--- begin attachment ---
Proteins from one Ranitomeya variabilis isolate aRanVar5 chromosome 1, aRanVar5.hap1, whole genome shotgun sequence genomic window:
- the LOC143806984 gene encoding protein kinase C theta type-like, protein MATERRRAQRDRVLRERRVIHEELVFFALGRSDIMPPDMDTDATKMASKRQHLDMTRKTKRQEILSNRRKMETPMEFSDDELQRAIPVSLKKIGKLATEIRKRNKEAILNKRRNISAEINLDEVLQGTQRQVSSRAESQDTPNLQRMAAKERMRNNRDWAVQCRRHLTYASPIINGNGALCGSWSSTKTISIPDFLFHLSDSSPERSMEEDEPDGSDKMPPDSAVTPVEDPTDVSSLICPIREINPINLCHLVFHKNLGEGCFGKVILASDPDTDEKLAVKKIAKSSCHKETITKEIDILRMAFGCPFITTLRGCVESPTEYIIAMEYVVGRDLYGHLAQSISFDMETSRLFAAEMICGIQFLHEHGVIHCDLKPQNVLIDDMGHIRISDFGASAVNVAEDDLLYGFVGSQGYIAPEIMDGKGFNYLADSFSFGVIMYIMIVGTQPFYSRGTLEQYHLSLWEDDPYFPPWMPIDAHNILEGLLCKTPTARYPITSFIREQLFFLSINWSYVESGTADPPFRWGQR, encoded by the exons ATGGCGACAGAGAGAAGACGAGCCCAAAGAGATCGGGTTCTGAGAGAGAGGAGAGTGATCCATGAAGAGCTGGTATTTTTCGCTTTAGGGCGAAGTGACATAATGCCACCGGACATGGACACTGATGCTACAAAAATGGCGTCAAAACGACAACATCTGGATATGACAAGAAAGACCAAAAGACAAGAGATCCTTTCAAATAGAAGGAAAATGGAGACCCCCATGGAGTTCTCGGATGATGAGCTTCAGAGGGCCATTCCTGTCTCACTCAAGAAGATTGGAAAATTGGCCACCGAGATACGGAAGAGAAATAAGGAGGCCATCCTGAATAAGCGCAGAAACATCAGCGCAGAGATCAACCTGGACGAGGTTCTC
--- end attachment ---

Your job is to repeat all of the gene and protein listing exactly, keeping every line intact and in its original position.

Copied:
Proteins from one Ranitomeya variabilis isolate aRanVar5 chromosome 1, aRanVar5.hap1, whole genome shotgun sequence genomic window:
- the LOC143806984 gene encoding protein kinase C theta type-like, protein MATERRRAQRDRVLRERRVIHEELVFFALGRSDIMPPDMDTDATKMASKRQHLDMTRKTKRQEILSNRRKMETPMEFSDDELQRAIPVSLKKIGKLATEIRKRNKEAILNKRRNISAEINLDEVLQGTQRQVSSRAESQDTPNLQRMAAKERMRNNRDWAVQCRRHLTYASPIINGNGALCGSWSSTKTISIPDFLFHLSDSSPERSMEEDEPDGSDKMPPDSAVTPVEDPTDVSSLICPIREINPINLCHLVFHKNLGEGCFGKVILASDPDTDEKLAVKKIAKSSCHKETITKEIDILRMAFGCPFITTLRGCVESPTEYIIAMEYVVGRDLYGHLAQSISFDMETSRLFAAEMICGIQFLHEHGVIHCDLKPQNVLIDDMGHIRISDFGASAVNVAEDDLLYGFVGSQGYIAPEIMDGKGFNYLADSFSFGVIMYIMIVGTQPFYSRGTLEQYHLSLWEDDPYFPPWMPIDAHNILEGLLCKTPTARYPITSFIREQLFFLSINWSYVESGTADPPFRWGQR, encoded by the exons ATGGCGACAGAGAGAAGACGAGCCCAAAGAGATCGGGTTCTGAGAGAGAGGAGAGTGATCCATGAAGAGCTGGTATTTTTCGCTTTAGGGCGAAGTGACATAATGCCACCGGACATGGACACTGATGCTACAAAAATGGCGTCAAAACGACAACATCTGGATATGACAAGAAAGACCAAAAGACAAGAGATCCTTTCAAATAGAAGGAAAATGGAGACCCCCATGGAGTTCTCGGATGATGAGCTTCAGAGGGCCATTCCTGTCTCACTCAAGAAGATTGGAAAATTGGCCACCGAGATACGGAAGAGAAATAAGGAGGCCATCCTGAATAAGCGCAGAAACATCAGCGCAGAGATCAACCTGGACGAGGTTCTC